• Disasters, man-made and natural, something to which this Region is so prone, can destroy what we have worked so hard to build. We must not just expect the unexpected, we must have what it takes to do something about it, we need be prepared and fast.

Excellencies, ladies and gentlemen,

At this point, let me take a minute to talk about the continuing threat posed by Ebola.

A disease that we used to think occurred in small local outbreaks suddenly appears in countries where it is not readily recognized. Within a short time, it reaches the crowded cities of West Africa and starts to rage uncontrolled.

This disease has already killed over 7,000 people. Fear and distrust make the task of control even harder. The disruption of routine health care will claim even more victims. Education and economic activity come to a standstill. We see before our eyes the contract between states and their peoples breaking down.

We are seeing signs of progress, but the virus is still running ahead of us. Despite massive global efforts, it is proving to be extremely difficult to bring this outbreak under control.

The threat of exportation to one of the world’s mega cities - in a county where health systems are weak - is ever present.

Global solidarity with West Africa is strong and I want to publicly thank the Royal Thai Government for the generous contribution to the global efforts towards containing Ebola Virus Disease I also want to thank each the Thai people who contributed to the donation campaign coordinated by Thai Red Cross and the Ministry of Public Health of the Royal Thai Government.

The outbreak of Ebola highlights two key issues: no country is safe from an infectious disease given the global movement of people and second, no country can mount an effective response, even with outside help, if the basic health infrastructure and systems are not in place.

It is hard to talk about silver linings in a situation as devastating as that in Liberia, Sierra Leone and Guinea.

But if we could name one, it would be that the world cannot ignore the importance of robust health systems. Without basic health infrastructure and solidarity for social well-being, societies are at risk of collapse.

Ladies and gentlemen,

Working together I want us to be champions for health in our countries and in the Region.

This Region has a quarter of the world’s population, but more than 40% of the global burden of disease.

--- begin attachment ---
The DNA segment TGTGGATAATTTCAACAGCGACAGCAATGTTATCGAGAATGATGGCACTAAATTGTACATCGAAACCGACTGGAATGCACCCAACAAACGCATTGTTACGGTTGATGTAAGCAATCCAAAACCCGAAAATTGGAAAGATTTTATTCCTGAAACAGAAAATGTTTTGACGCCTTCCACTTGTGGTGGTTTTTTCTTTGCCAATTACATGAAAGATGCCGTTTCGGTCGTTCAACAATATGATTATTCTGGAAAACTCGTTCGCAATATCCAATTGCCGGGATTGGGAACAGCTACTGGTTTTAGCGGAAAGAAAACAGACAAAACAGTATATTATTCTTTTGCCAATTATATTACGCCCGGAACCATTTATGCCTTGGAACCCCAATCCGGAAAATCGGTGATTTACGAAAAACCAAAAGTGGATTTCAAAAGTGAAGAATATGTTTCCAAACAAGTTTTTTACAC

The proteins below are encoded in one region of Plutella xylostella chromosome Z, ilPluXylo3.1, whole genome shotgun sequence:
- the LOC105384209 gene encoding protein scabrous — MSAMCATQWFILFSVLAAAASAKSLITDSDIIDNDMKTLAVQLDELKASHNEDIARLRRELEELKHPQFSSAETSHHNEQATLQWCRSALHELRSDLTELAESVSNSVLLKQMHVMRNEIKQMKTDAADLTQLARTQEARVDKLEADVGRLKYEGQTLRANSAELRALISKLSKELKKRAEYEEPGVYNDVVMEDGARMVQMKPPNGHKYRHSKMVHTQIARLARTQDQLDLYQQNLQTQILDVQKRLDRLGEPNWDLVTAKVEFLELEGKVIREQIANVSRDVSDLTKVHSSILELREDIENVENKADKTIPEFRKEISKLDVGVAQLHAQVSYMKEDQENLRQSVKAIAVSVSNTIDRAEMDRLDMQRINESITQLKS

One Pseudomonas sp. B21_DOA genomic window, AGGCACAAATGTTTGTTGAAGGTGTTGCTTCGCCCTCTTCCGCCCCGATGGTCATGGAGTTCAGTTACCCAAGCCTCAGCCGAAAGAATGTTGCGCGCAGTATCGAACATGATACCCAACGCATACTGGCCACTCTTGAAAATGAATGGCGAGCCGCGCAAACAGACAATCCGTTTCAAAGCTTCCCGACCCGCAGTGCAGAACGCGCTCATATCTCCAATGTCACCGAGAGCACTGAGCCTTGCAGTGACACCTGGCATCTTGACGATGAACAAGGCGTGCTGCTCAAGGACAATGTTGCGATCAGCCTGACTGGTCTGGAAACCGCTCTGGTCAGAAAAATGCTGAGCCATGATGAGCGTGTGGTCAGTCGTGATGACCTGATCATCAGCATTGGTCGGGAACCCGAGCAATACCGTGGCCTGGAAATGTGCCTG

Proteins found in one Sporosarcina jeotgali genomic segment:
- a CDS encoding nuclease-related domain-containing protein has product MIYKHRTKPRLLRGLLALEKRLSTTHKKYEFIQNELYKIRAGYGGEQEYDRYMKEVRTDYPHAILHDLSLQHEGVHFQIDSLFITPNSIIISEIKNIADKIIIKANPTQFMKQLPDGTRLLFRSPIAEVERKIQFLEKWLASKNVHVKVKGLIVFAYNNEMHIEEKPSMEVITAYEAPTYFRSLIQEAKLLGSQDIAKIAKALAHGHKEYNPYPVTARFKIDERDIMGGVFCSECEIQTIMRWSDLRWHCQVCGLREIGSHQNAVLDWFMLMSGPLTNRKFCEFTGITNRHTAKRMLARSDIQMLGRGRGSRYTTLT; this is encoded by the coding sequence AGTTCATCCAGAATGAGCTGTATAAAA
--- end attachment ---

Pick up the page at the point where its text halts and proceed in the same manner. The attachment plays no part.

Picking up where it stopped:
Many countries invest less than 1% of their GDP in health and rely instead on high out of the pocket expenditure.

In others, costs are rising rapidly as we see in Thailand. As technology advances people’s expectations grow, and the cost of health care rises putting additional strain on the budget.

As the population ages, chronic and non-communicable diseases are going to exact a heavy toll on the health care system of this and other countries in the Region. Many countries, Thailand included, have large migrant populations for whom it is a challenge to provide health care services. Other countries are affected by conflict fueled by issues of ethnicity and religion. We have to remember that universal coverage means coverage for everyone, irrespective of their civil status. We have a big agenda ahead of us.

I am committed to making WHO more focused and better equipped to work with you. Spreading our efforts too thinly wastes scarce resources. We must therefore define where our Regional and Country Offices can really add value and make a genuine difference. This is how I understand reform.

Each country has its own health challenges. You will be discussing many of them at this assembly. But also let us not forget, that each country in our region plays a role in health outside its own borders. This may mean protecting people from the negative effects of policies in other sectors, as well as the impact of international trade and finance.

In this regard, I was happy to see that point 5 on your six point agenda is Thailand’s Global Health Policy.

There is much that other countries could learn from Thailand’s experience, and I look forward with great interest, not just to hearing about the outcome of the Assembly, but also to working closely with you as Thailand puts its new Global Health Policy into practice.

Ladies and gentlemen, I thank you for your attention and wish the 7th National Health Assembly of Thailand every success in its deliberations.